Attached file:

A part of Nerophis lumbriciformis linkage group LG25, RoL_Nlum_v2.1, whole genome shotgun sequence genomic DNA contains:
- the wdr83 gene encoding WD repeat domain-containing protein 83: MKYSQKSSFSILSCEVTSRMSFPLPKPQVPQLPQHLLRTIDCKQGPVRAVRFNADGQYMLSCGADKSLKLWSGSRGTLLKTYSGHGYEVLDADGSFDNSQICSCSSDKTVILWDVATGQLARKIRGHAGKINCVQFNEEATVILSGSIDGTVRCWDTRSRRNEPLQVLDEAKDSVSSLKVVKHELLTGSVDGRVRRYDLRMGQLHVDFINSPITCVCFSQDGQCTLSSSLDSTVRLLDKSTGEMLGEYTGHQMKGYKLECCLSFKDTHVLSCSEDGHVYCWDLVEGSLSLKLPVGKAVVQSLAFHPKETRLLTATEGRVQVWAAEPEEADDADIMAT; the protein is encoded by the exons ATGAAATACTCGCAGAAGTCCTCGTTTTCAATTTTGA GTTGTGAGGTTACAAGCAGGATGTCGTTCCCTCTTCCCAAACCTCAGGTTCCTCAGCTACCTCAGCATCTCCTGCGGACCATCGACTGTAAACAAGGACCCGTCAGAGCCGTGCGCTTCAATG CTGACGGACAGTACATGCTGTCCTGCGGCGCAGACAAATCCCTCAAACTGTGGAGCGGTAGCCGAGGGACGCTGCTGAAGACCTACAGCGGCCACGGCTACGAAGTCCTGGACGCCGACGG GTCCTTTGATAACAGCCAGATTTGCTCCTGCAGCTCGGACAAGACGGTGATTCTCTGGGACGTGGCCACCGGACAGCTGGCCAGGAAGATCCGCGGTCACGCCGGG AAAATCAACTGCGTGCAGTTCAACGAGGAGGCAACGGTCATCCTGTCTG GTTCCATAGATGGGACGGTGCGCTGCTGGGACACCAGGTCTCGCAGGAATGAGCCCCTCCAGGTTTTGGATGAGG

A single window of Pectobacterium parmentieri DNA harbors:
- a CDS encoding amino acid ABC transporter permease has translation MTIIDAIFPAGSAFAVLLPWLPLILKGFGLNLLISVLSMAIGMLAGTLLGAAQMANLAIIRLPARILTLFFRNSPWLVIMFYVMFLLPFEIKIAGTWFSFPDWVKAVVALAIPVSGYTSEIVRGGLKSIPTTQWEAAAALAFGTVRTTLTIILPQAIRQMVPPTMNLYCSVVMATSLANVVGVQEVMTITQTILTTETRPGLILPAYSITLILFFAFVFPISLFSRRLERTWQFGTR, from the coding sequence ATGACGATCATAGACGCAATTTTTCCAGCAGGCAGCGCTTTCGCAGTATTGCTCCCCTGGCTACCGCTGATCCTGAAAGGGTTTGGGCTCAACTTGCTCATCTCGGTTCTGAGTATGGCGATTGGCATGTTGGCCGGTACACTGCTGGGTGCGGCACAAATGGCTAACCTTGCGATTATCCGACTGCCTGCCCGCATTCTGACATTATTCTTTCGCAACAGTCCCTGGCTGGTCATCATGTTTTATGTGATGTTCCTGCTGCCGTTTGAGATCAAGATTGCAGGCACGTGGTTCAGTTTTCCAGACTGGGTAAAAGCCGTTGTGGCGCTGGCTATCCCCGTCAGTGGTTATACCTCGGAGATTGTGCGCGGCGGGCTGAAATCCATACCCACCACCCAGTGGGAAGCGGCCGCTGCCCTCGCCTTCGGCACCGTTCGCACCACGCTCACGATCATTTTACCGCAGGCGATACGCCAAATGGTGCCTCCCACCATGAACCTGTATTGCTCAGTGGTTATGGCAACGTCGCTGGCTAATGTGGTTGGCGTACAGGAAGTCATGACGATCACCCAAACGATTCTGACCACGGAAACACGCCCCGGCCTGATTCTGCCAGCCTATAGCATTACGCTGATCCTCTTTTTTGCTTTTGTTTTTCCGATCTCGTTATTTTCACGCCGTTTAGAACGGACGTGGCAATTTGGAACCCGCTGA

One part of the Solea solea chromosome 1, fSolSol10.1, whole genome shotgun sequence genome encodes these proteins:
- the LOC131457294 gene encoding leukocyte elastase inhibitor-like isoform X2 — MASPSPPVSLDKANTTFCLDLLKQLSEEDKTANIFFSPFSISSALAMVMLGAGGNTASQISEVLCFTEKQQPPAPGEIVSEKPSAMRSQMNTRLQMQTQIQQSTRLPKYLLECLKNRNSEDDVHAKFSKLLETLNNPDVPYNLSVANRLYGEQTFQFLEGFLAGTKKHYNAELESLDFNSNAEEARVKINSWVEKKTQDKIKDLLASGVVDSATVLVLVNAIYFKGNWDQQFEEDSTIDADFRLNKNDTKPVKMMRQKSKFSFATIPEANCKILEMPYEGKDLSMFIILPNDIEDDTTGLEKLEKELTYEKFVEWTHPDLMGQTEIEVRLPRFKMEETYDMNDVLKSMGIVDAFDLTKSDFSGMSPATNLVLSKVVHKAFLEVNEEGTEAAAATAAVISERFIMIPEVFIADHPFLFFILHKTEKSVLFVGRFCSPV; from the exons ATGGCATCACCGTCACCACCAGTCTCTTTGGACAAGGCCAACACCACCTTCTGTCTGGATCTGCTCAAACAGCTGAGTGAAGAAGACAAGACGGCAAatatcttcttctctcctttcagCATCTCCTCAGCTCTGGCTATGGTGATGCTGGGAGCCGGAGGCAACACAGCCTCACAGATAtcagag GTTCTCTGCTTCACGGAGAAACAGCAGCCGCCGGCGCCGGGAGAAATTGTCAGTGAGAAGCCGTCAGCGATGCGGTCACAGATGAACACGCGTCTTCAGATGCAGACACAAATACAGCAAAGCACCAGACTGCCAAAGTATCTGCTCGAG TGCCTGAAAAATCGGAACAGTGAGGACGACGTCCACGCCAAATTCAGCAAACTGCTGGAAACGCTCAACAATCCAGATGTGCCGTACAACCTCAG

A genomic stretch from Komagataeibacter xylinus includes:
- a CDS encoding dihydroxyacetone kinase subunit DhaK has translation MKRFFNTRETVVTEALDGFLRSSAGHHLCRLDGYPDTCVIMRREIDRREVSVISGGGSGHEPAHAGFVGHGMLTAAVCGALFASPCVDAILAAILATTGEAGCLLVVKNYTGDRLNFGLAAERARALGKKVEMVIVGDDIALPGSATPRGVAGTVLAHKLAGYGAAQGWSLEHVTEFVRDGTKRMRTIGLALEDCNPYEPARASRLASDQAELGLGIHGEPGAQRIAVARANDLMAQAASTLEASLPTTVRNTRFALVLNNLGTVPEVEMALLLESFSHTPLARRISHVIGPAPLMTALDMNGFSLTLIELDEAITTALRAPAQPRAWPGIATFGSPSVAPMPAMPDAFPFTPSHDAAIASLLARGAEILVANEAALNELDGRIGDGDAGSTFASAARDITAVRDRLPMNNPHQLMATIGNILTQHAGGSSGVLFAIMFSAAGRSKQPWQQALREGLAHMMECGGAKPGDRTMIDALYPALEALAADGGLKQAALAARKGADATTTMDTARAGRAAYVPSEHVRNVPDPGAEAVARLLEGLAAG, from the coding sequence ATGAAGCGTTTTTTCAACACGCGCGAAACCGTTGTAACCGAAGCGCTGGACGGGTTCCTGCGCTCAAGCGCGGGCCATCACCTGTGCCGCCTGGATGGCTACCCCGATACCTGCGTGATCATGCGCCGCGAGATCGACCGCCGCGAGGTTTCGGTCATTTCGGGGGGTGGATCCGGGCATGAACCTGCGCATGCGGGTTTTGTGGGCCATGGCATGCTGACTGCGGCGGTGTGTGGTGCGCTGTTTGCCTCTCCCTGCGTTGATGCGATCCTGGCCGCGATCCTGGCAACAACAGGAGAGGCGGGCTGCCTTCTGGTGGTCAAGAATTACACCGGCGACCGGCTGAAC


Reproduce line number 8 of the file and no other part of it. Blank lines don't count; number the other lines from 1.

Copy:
- a CDS encoding dihydroxyacetone kinase subunit DhaK has translation MKRFFNTRETVVTEALDGFLRSSAGHHLCRLDGYPDTCVIMRREIDRREVSVISGGGSGHEPAHAGFVGHGMLTAAVCGALFASPCVDAILAAILATTGEAGCLLVVKNYTGDRLNFGLAAERARALGKKVEMVIVGDDIALPGSATPRGVAGTVLAHKLAGYGAAQGWSLEHVTEFVRDGTKRMRTIGLALEDCNPYEPARASRLASDQAELGLGIHGEPGAQRIAVARANDLMAQAASTLEASLPTTVRNTRFALVLNNLGTVPEVEMALLLESFSHTPLARRISHVIGPAPLMTALDMNGFSLTLIELDEAITTALRAPAQPRAWPGIATFGSPSVAPMPAMPDAFPFTPSHDAAIASLLARGAEILVANEAALNELDGRIGDGDAGSTFASAARDITAVRDRLPMNNPHQLMATIGNILTQHAGGSSGVLFAIMFSAAGRSKQPWQQALREGLAHMMECGGAKPGDRTMIDALYPALEALAADGGLKQAALAARKGADATTTMDTARAGRAAYVPSEHVRNVPDPGAEAVARLLEGLAAG, from the coding sequence ATGAAGCGTTTTTTCAACACGCGCGAAACCGTTGTAACCGAAGCGCTGGACGGGTTCCTGCGCTCAAGCGCGGGCCATCACCTGTGCCGCCTGGATGGCTACCCCGATACCTGCGTGATCATGCGCCGCGAGATCGACCGCCGCGAGGTTTCGGTCATTTCGGGGGGTGGATCCGGGCATGAACCTGCGCATGCGGGTTTTGTGGGCCATGGCATGCTGACTGCGGCGGTGTGTGGTGCGCTGTTTGCCTCTCCCTGCGTTGATGCGATCCTGGCCGCGATCCTGGCAACAACAGGAGAGGCGGGCTGCCTTCTGGTGGTCAAGAATTACACCGGCGACCGGCTGAAC